In the article; “Why blaming social media for ‘dumbing down’ language is a flawed argument”, Lauren Fisher disagrees with Ralph Fiennes’s theory that social media, especially Twitter is accountable for deliberate diminution of the English language.
Firstly, Fisher states change is often viewed negatively thus the inability to cater to the evolution of English language is not accepted. Secondly, the writer claims language is not a fixed entity and therefore, the ability to use a shorter form of language is not a bad thing. This is especially so when it’s intended meaning is well understood. ‘Brevity is the soul of wit’, as Shakespeare defined that it is an art to express something in few words. Thirdly, she further goes on to say that lesser rules are imposed to the foundation of grammatical rules, which is recognized by many others. Lastly, Fisher also suggests communicating in short-form builds up a new skill. She concludes by saying, with English language evolution, the need and its usage for short-form should be given its due recognition.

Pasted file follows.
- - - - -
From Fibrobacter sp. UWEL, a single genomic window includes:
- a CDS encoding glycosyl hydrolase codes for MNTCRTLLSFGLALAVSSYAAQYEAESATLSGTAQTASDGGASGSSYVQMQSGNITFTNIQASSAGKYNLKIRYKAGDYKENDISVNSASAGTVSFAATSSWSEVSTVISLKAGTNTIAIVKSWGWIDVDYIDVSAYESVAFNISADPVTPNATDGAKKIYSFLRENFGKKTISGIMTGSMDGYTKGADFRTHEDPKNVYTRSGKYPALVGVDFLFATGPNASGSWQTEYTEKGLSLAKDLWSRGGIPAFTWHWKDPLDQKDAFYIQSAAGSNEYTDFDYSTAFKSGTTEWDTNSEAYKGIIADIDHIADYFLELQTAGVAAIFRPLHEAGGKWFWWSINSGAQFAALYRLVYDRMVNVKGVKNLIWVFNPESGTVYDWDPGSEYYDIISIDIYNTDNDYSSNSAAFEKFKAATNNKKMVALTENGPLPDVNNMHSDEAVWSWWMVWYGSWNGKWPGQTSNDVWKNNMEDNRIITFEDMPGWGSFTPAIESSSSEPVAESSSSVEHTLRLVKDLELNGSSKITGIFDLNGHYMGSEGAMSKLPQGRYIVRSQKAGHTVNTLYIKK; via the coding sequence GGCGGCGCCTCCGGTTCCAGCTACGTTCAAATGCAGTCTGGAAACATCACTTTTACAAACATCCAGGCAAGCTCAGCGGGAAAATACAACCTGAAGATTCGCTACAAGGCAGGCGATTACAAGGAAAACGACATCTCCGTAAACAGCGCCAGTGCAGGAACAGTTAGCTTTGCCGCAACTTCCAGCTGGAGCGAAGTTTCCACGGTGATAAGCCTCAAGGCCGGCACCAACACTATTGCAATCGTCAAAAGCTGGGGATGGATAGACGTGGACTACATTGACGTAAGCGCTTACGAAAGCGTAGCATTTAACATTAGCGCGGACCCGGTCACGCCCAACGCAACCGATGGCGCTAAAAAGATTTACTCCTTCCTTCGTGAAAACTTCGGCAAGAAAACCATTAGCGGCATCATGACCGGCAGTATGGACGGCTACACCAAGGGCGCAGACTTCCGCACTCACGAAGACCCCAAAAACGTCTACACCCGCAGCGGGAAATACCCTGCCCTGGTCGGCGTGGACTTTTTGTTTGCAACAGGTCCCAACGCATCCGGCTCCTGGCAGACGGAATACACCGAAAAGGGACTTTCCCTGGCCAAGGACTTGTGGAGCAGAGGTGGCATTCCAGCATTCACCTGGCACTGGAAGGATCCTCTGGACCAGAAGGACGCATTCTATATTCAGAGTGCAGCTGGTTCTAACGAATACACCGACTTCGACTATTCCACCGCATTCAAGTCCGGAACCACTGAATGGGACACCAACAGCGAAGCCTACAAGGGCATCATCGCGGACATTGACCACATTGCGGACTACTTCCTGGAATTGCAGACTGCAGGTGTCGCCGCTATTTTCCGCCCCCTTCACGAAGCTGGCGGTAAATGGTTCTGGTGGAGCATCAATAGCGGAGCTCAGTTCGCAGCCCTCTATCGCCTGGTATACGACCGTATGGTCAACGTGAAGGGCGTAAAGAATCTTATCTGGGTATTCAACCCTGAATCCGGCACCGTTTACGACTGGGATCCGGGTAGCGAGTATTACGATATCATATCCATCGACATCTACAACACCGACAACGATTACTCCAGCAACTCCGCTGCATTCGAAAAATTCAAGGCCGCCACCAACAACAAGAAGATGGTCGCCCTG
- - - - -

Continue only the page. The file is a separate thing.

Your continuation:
Learning something new is always deemed positive thus building new skill is definitely an asset on our learning curve, however, I do not agree that change is not viewed positively, short form with restricting vocabulary is acceptable and it’s own foundation of grammatical rules are satisfactory.
English language is evolving, and this is due to a massive technological shift and geography (Kane, Omniglot.com). I disagree on Fisher’s argument that change is often viewed negatively, thus the inability to cater to the evolution of the English language is not accepted. With the advancements in technology today, words are transmitted faster through social media as compared to before where it took years. Words such as “LOL” and “OMG” are recognized in the dictionary today (Kolowich, 2014). Moreover, Twitter was voted as the highest rising social platform in the world (Hedencrona, 2013) and we have users from different age group...